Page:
Film review: A Most Wanted Man (2014)

I saw this film over the weekend. It is one of the final ones by Philip Seymour Hoffman and he gives a typically fine performance as the head of a small German counter-terrorism unit based in Hamburg that is keeping track of potential Islamic terror networks who might be using that city as a stage to launch operations. Hamburg is where Mohammed Atta plotted the 9/11 attacks and none of the German authorities want a similar plot to go undetected.

The film is based on a novel by John Le Carre, so you can be sure that this is no James Bond-style spy thriller. There are no interminably long and preposterous chases using multiple vehicles, no fights, no shootings, gratuitous violence and the other staples of such films. Nor does Hoffman, as the main spy, have the incredible intuition of Bond who can almost reflexively figure out what the baddies are doing. Instead it deals with the minutiae of spy work, the monitoring of people, the piecing together of information, and the endless bureaucratic wrangling by the various government agencies all seeking to get credit for foiling any plot and to avoid blame if things go wrong. Add to that the inevitable interference by the American spy agencies.

If that sounds boring, it is not. Le Carre’s books are deeply engrossing, dealing with subtleties and complexities of characters who are not cardboard stereotypes and this film captures that. It is not clear who is good and who is bad and what their real motivations are. Like in real life, people are a mix of qualities, often trying to figure out what to do best in a complicated situation, and sometimes compromising themselves in the process.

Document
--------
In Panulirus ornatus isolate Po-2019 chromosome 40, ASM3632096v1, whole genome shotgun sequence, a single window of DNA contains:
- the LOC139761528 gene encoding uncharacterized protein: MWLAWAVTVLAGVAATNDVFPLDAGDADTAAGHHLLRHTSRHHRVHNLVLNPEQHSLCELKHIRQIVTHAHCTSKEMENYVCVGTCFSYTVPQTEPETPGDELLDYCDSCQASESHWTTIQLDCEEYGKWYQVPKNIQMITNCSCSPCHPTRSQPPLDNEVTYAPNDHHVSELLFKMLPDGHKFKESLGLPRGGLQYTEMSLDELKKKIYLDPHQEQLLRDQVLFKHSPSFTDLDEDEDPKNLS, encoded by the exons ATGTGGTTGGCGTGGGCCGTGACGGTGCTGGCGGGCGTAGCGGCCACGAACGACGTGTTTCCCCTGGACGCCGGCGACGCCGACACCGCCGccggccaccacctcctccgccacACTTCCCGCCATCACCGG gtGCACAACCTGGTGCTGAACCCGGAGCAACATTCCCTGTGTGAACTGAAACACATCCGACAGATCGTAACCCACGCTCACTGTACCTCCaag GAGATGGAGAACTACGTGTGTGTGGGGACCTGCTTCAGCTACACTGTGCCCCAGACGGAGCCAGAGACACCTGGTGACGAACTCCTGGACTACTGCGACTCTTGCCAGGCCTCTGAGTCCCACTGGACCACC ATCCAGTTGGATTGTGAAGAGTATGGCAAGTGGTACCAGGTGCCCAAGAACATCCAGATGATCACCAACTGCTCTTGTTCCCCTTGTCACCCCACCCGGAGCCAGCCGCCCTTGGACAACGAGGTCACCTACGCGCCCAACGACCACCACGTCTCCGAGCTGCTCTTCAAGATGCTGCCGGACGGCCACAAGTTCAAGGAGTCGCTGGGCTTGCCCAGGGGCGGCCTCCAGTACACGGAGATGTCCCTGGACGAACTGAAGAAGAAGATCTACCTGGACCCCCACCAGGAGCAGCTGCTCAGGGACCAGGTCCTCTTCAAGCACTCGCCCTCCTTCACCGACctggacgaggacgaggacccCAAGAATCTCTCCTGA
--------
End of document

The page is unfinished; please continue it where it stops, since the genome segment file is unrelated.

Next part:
Watching Hoffman carried with it some sadness and a sense of loss that such a major talent died so young. Here’s the trailer.


  1. moarscienceplz says

    I saw it a couple of months ago. Yes, a very engrossing film. Hoffman’s character reminded me so much of George Smiley -- tired to the bone, eyes wide open to the moral deficiencies of clandestine work, yet still trying mightily to not succumb to evil (at least not fully).
    PSH’s death was a great loss.

  2. moarscienceplz says

    one of my favourite TV mini-series is the 1979 adaptation of Tinker Tailor Soldier Spy. Alec Guinness was a wonderful Smiley.

    Yes indeed. I have it on DVD. One thing I found out though, don’t watch the whole thing in one sitting. Since they necessarily had to abridge the book, the pacing and the reveal of whodunnit comes much too fast. Even though I knew who the baddie was already, it still helps to pretend to wallow in ignorance along with Smiley over a few days.

  3. aashiq says

    I saw this movie just yesterday…and agree heartily. It has the quality of subtlety and human character development that is really quite engrossing. “To make the world a safer place” sounds like a goal that can unite, but in real life it doesn’t quite work that way…and then you move on.

    Wonderful movie!

  4. Mano Singham says

    There is no question that the TV series Tinker, Tailor, Soldier, Spy with Alec Guinness was terrific. Guinness is almost always terrific but that series also starred the superb Ian Richardson.

    I saw the 2011 film version with Gary Oldman and Colin Firth and it was nowhere close to the quality of the TV series.

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